Why Robin F. Williams’s Female-Centric Paintings Are Creating Buzz
Social media is drawn to the fun and very female subject matter of Robin F. Williams’s paintings—women lounging around or acting playful in poses and scenes that feel sourced from advertisements and pop culture. “Figuration looks great on Instagram,” she says.
Although the subject is what draws people in, Williams hopes it’s how she builds a painting—employing a variety of techniques that include traditional oil painting, airbrushing, staining raw canvas, and applying very highly textured acrylic—that keeps viewers engaged.
Initially, she studied illustration as an undergraduate at the Rhode Island School of Design and, following graduation, landed a gig in editorial illustration. “Ultimately, I didn’t work well with art directors,” she says. “My stuff was too weird.”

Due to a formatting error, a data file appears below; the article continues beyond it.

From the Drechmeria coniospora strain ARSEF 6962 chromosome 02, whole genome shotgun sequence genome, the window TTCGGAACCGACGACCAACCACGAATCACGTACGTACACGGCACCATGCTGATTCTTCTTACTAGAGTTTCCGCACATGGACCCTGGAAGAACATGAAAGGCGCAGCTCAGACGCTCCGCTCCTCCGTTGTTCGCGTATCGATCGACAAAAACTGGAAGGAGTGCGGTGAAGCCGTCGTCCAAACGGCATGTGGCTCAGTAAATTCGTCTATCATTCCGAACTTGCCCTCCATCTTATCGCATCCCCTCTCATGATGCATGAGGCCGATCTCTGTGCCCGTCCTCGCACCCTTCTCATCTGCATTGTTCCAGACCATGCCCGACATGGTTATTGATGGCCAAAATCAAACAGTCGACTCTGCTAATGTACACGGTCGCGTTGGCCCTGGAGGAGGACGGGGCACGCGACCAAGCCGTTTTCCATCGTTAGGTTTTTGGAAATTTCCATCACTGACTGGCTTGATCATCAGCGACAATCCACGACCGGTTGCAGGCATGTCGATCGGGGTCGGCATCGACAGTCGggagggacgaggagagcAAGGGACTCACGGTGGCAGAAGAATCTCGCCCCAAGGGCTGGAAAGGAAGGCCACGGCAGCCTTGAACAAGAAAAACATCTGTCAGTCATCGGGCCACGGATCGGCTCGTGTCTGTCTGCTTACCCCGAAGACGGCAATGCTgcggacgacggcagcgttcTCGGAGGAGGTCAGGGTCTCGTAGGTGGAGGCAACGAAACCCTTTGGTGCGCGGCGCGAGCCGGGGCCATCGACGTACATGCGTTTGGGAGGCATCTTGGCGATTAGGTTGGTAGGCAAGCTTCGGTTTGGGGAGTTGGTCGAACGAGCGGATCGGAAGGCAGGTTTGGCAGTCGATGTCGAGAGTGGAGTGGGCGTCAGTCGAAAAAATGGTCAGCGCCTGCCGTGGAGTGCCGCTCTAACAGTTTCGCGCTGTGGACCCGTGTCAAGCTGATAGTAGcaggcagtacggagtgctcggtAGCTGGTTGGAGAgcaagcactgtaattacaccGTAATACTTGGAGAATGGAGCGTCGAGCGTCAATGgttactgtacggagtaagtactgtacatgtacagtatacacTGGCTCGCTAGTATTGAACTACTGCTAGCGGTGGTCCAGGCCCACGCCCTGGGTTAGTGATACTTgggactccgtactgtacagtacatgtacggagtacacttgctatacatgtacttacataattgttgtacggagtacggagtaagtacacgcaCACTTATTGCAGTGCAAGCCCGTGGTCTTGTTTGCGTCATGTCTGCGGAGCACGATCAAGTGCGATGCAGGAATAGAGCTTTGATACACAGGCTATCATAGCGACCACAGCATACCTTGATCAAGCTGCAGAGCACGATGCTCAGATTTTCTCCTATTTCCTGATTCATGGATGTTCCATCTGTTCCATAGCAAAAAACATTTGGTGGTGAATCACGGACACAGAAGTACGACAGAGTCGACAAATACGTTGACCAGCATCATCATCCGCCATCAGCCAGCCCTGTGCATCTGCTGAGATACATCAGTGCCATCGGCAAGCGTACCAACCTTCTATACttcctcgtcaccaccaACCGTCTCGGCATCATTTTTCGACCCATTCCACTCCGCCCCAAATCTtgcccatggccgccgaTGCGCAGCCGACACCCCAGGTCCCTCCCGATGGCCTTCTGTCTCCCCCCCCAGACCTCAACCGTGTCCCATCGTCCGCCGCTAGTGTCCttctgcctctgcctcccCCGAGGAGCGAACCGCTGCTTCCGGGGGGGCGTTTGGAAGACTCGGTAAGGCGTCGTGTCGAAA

After a string of group shows, Williams nabbed a solo presentation of her work at P.P.O.W. Gallery in 2011. But it was her 2017 exhibition—which was all about female desire—that put her on the map. “Robin can take a common image of female behavior as portrayed in the media,” says P.P.O.W. cofounder Wendy Olsoff, “and re-present it, showing the ludicrous subjugation of the female while allowing the audience to also see this for themselves.”
This September, Los Angeles gallery Various Small Fires will mount a show of Williams’s creations that is two years in the making. Many of the paintings are horizontal to reflect the Columbus, Ohio–born artist’s interpretation of a West Coast perspective. “It has come into my work in different stages,” she says. “I do think California has a specific place in the American imagination.”
A version of this article first appeared in print in our 2019 Fall Issue under the headline “Artistic Thread.” Subscribe to the magazine.